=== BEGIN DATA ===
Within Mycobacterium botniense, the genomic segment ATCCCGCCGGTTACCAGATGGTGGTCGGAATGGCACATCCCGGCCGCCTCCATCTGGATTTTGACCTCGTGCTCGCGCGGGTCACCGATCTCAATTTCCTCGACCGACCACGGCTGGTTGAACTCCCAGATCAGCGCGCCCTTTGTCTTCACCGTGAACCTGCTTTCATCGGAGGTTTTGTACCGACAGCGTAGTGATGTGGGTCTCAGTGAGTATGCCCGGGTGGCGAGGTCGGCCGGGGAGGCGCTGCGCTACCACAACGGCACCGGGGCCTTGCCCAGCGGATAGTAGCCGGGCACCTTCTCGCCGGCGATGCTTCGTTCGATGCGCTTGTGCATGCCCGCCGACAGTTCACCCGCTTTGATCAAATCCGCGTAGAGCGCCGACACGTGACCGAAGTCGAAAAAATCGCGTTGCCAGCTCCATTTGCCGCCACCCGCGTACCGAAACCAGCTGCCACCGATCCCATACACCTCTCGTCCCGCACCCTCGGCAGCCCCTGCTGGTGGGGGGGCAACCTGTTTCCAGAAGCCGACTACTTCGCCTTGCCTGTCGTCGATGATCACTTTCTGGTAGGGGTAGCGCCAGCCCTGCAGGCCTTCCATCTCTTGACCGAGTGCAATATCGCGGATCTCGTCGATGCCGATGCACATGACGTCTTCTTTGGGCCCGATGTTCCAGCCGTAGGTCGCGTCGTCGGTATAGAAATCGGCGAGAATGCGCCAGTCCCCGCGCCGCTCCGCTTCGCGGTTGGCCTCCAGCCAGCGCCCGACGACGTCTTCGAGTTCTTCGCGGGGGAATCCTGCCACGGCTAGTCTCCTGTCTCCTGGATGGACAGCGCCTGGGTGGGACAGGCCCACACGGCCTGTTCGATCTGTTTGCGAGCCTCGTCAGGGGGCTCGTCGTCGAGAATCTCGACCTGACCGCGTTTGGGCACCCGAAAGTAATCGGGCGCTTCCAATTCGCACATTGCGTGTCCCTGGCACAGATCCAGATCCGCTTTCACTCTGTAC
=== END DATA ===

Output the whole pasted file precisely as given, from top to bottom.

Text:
Within Mycobacterium botniense, the genomic segment ATCCCGCCGGTTACCAGATGGTGGTCGGAATGGCACATCCCGGCCGCCTCCATCTGGATTTTGACCTCGTGCTCGCGCGGGTCACCGATCTCAATTTCCTCGACCGACCACGGCTGGTTGAACTCCCAGATCAGCGCGCCCTTTGTCTTCACCGTGAACCTGCTTTCATCGGAGGTTTTGTACCGACAGCGTAGTGATGTGGGTCTCAGTGAGTATGCCCGGGTGGCGAGGTCGGCCGGGGAGGCGCTGCGCTACCACAACGGCACCGGGGCCTTGCCCAGCGGATAGTAGCCGGGCACCTTCTCGCCGGCGATGCTTCGTTCGATGCGCTTGTGCATGCCCGCCGACAGTTCACCCGCTTTGATCAAATCCGCGTAGAGCGCCGACACGTGACCGAAGTCGAAAAAATCGCGTTGCCAGCTCCATTTGCCGCCACCCGCGTACCGAAACCAGCTGCCACCGATCCCATACACCTCTCGTCCCGCACCCTCGGCAGCCCCTGCTGGTGGGGGGGCAACCTGTTTCCAGAAGCCGACTACTTCGCCTTGCCTGTCGTCGATGATCACTTTCTGGTAGGGGTAGCGCCAGCCCTGCAGGCCTTCCATCTCTTGACCGAGTGCAATATCGCGGATCTCGTCGATGCCGATGCACATGACGTCTTCTTTGGGCCCGATGTTCCAGCCGTAGGTCGCGTCGTCGGTATAGAAATCGGCGAGAATGCGCCAGTCCCCGCGCCGCTCCGCTTCGCGGTTGGCCTCCAGCCAGCGCCCGACGACGTCTTCGAGTTCTTCGCGGGGGAATCCTGCCACGGCTAGTCTCCTGTCTCCTGGATGGACAGCGCCTGGGTGGGACAGGCCCACACGGCCTGTTCGATCTGTTTGCGAGCCTCGTCAGGGGGCTCGTCGTCGAGAATCTCGACCTGACCGCGTTTGGGCACCCGAAAGTAATCGGGCGCTTCCAATTCGCACATTGCGTGTCCCTGGCACAGATCCAGATCCGCTTTCACTCTGTAC